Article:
We’ve shied away from visiting large cities in the past. However, when we noticed that the Wesley-Clover Park Campground was within the city limits of Ottawa (pop 1 million), receiving 5-star ratings and boasting of easy access to downtown via bike trails and public transportation, we decided to visit Ottawa, Canada’s capital city.
Ottawa is fun and overwhelming and already on our list of places to visit again!
We checked into the Wesley-Clover campground and received a 69-page brochure of things to see and do in Ottawa, as well as a map of the Capital Pathway (a shared-use-yet-mostly-used-by-cyclists path) and schedule for the bus service. We immediately extended our stay (to have time to read the brochure!). We picked out 4 museums we’d like to see, 2 neighborhoods, and a few points of interest promising displays of tulips just days after the annual tulip festival.
Just 1 kilometer (about a half-mile*) from the campground was an entrance to the Pathway, a network of over 800 km (500 miles) of paths in and around Ottawa. The mostly paved, well marked and well used paths took us along the beautiful Ottawa River, alongside urban parks, past several outdoor art installations, and safely over bridges across the river into Gatineau, Ottowa’s twin city in Quebec. We arrived at our first stop, the Canadian Museum of History, awed by views of Parliament Hill across the river.
After a fine lunch on the outside patio, we spent most of the afternoon inside the museum. The layout and exhibits were extraordinary. Early Canadian history is different from the early European explorations and settlement of the US (although we share some of the shameful displacement of the native population) as the French and British sought access to resources (beaver pelts, lumber) to import to Europe. In the early 1900’s, history started to more closely realign, including the Great Depression and its economic implications, suffrage, civil rights and the cultural revolution known as the 60’s. We loved the museum! It was a fitting visit early in our trip to provide an overview of Canadian history and set the stage for future sights as we head west.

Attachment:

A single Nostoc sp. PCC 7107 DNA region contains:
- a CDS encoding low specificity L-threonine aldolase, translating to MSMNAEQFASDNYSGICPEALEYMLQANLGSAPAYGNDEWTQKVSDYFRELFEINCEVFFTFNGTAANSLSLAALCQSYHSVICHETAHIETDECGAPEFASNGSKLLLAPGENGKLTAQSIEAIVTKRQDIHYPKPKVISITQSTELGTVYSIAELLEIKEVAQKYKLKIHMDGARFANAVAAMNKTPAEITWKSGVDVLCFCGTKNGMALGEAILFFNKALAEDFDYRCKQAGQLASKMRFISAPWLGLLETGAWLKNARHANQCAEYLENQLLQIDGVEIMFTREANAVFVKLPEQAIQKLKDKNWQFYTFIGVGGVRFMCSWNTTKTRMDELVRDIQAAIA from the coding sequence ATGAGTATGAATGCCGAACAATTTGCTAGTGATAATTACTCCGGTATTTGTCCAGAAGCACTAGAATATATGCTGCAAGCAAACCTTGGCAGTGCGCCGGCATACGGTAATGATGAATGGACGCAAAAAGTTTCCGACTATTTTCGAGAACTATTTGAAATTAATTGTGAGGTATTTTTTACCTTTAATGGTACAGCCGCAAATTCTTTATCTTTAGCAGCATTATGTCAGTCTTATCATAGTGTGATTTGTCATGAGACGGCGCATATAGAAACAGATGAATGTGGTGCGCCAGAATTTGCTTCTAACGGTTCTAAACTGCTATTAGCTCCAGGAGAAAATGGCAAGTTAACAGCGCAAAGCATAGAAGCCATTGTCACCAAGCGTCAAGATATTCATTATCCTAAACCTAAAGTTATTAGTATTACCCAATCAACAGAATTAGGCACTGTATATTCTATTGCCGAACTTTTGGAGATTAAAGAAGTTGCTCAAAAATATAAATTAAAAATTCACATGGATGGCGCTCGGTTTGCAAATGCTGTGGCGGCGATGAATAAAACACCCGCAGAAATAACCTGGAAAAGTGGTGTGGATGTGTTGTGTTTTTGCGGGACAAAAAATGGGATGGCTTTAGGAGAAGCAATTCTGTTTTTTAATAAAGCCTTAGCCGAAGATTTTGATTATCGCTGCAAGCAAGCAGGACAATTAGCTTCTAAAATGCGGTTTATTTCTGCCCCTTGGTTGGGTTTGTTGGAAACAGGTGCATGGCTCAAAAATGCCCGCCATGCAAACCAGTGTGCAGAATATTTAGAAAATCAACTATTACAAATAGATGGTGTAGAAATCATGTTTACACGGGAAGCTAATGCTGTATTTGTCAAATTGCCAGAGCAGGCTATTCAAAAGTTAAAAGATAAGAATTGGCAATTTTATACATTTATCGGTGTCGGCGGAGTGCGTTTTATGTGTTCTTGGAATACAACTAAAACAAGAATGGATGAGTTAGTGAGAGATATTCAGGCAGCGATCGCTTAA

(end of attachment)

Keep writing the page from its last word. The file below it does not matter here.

Once again outside the museum, the warm sun convinced us to make our next exploration outdoors instead of inside another museum. Our friend George, who grew up in Ottawa, suggested we check out the Pathway along the Rideau Canal. From the museum, we made our way back across the river to downtown Ottawa, through several parks, past the locks on the canal to the entrance to the Rideau portion of the path. Always along the canal, the path took us through interesting Ottawa neighborhoods and to Dows Lake, dotted with lakeside eateries and boat rental docks. One more section of the Pathway would take us around the south side of the city and reconnect with our original route back to camp. An exceptional day of urban biking!
We woke to another warm and sunny day with a short list of errands and a desire to see more of Ottawa. Like any other large city, there are big box stores in the suburbs. We passed them by, opting to do our errands downtown which would force us to walk around and perhaps experience lesser touristy places. We drove in and yes, found street parking for our 8-meter (25-foot) RV. From there we re-provisioned some organic food from a shop in the ByWard Market area, found a Canadian road atlas and a detailed Ontario map in Rideau, and shopped for some bike parts in Rideau and Centretown. In between, we walked around Parliament Hill with its Gothic revival architecture, neighborhoods with pleasant, well used outdoor restaurants, through parks with statues and many more art installations, and tulips, tulips, tulips. We interacted with local vendors in English, French and a mix of the two.
What about the 3 other museums, and all the other things we want to see? We’ll be back. Although it took us 3 days to get to Ottawa by RV, poking around and visiting family, we can get here in less than 5 hours by car from home…
* They use these in Canada. One can think of a kilometer as about half a mile, though it’s a little more than that – 0.62 mi. For the time being we’re getting used to doing quick conversions in our head, but we’re also becoming accustomed to thinking in km, kph, etc.